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Grammy Awards 2021: Check Out The African Artists That Won Their First Grammy

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Every year, the American Recording Academy organizes the Grammy Awards. It is arguably the most prestigious music awards ceremony in the world. The Grammy is held to recognize achievement in music. For the Grammy, artistes all over the world submit their very best work for consideration for the gramophone-like trophy.

Since 1959, the Recording Academy has been awarding excellent music in different categories. The Award ceremony features performances by global superstars across all six continents, followed by the presentation of awards. This year, the Award ceremony took place on the 15th of March in California and was streamed online. However, unlike previous years, Africa recorded one of her best outings in recent history.

ALSO READ: Check Out The African Grammy Nominees

How Many African Artistes Have Won Grammy Awards? 

Since it began in 1959, Africans have won in different categories for a total of 9 wins. For his wins in 1995, 2006, and 2011, Ali Farka Touré remains tied as Africa’s most successful artist in the Grammy Awards. Other Africans with 3 Grammys each are Angélique Kidjo and Owuor Arunga. Other solo artists who have won include Youssou Ndour and Wouter Kellerman. In the group category, Soweto Group Choir (3), Tinariwen (1), and Ladysmith Black Mambazo (5) have also done the continent proud. 

Which Africans Won at the Grammy Awards 2021?

Burna Boy wins his first Grammy Award [Photo Credit: Recording Academy]

For his work in Twice as Tall, ace Nigerian artiste Burna Boy won in the Best Global Music Album category.  He beat six other artists from four continents to scoop the Grammy Award. Apart from Burna Boy, there was only one other African artiste on the winners’ list. Nigerian musical superhouse, Wizkid, also won as an artist in Beyoncé’s Brown Skin Girl in the Best Music Video category. As we celebrate these artists, we take a brief look at their careers, detailing their rise to stardom.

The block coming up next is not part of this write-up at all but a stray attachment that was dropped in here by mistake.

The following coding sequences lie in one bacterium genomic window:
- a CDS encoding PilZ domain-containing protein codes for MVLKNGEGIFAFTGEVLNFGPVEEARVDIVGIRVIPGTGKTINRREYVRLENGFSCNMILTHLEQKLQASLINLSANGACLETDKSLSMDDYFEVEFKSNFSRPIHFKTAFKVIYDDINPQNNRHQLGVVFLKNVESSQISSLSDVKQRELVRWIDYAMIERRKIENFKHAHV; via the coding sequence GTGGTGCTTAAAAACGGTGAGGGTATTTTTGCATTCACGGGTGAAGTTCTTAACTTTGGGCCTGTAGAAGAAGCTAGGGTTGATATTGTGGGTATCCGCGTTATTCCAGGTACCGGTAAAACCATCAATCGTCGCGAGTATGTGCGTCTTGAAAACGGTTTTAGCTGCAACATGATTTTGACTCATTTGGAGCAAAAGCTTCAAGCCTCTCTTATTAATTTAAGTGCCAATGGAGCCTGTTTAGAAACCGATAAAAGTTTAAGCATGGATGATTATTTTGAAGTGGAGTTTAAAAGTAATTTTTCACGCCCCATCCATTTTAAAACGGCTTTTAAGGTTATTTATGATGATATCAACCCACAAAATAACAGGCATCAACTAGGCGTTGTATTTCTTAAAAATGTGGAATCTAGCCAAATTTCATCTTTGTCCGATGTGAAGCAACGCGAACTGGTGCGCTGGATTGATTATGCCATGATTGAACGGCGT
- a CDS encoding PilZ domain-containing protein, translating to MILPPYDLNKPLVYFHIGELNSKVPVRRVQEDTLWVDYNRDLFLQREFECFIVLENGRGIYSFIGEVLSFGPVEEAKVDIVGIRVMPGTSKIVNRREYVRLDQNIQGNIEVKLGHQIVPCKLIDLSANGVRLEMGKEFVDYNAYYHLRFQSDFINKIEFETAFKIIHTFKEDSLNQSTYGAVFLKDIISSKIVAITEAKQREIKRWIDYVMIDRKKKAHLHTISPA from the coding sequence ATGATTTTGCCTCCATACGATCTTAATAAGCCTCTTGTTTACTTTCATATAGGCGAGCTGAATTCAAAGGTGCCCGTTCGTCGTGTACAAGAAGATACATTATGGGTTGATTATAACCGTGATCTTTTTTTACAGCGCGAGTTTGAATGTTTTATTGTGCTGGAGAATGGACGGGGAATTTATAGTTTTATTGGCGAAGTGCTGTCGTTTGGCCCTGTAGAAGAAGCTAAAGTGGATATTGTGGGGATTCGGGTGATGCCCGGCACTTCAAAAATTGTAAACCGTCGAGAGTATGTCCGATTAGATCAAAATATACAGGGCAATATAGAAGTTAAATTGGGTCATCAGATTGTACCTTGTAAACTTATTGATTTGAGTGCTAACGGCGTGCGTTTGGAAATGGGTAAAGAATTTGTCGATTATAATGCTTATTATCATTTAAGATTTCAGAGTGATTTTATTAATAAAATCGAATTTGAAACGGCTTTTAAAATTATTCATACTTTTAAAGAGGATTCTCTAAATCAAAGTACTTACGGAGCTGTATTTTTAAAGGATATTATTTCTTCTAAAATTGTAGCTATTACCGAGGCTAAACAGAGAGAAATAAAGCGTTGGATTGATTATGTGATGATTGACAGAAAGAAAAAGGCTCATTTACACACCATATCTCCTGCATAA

Burna Boy 

Self-christened the Odogwu of Nigeria, Burna Boy’s rise to stardom is a testament to the wonders of resilience. Beginning his career in 2011, Burna only rose to the limelight in 2018 with the release of his hit single ‘Gbona.’ Until then, the 29-year-old lurked in the background, waiting for his big break in the industry.

ALSO READ: Is Burna Boy Truly The African Giant?

Having lost to his ‘musical mother’, Angélique Kidjo, at the 2020 Grammy Awards, Burna vowed to come back stronger. In doing so, he churned out his album, Twice As Tall, in 2020. Twice as Tall is a 14-track masterpiece traversing different themes of love, brotherhood, self-belief, and social justice. According to the Recording Academy, Burna’s album is “a masterclass in the vibe and hustle that have made Burna Boy an international musical force”. While reacting to his win, Burna said

“This is a big win for my generation of Africans all over the world. This should be a lesson to every African out there. No matter where you are, no matter what you plan to do, you can achieve it.”

Wizkid 

Starting out as a young schoolboy singer in 2010, Wizkid has risen astronomically over the past decade. Since 2013, the ‘Ojuelegba’ crooner has locked down the top superstar spot in the Nigerian music space alongside Davido. Many regard him as one of the finest Nigerian music artists ever. 

For his first-ever Grammy Award, Starboy, as he is popularly called, won for his feature on  Beyoncé’s Brown Skin Girl. The song headlined Beyoncé’s 2019 album, Lion King. The song won the Grammy for Best Music Video. For featuring in the song, Wizkid got an award too. The Recording Academy describes the video as “a feast for the fashion-forward and a celebration of Black and brown female beauty everywhere”.

What Burna Boy and Wizkid’s Grammy Wins Means For Afrobeats 

For music executives such as Aibee Abidoye, Burna and Wizkid’s wins mean Afrobeats is here to stay. Speaking to CNN, Aibee said

“The Grammy is the biggest award globally that people recognize and most musicians look up to. With this win, African music—Afrobeats is here to stay as an acceptable genre of music,” 

ALSO READ: 10 Head-Turning Styles From The 2021 Headies Award

Since the popularization of Afrobeat by African music legend, Fela Anikulapo-Kuti, it gained global recognition in the 2010s. Lately, international acts are queueing to collaborate with Nigerian artists. Obviously, the world is gradually listening to Africa. Hopefully, the young generation of artists will sustain the energy. Congratulations to Wizkid and Burna Boy. Drop a message for these superstars below. 

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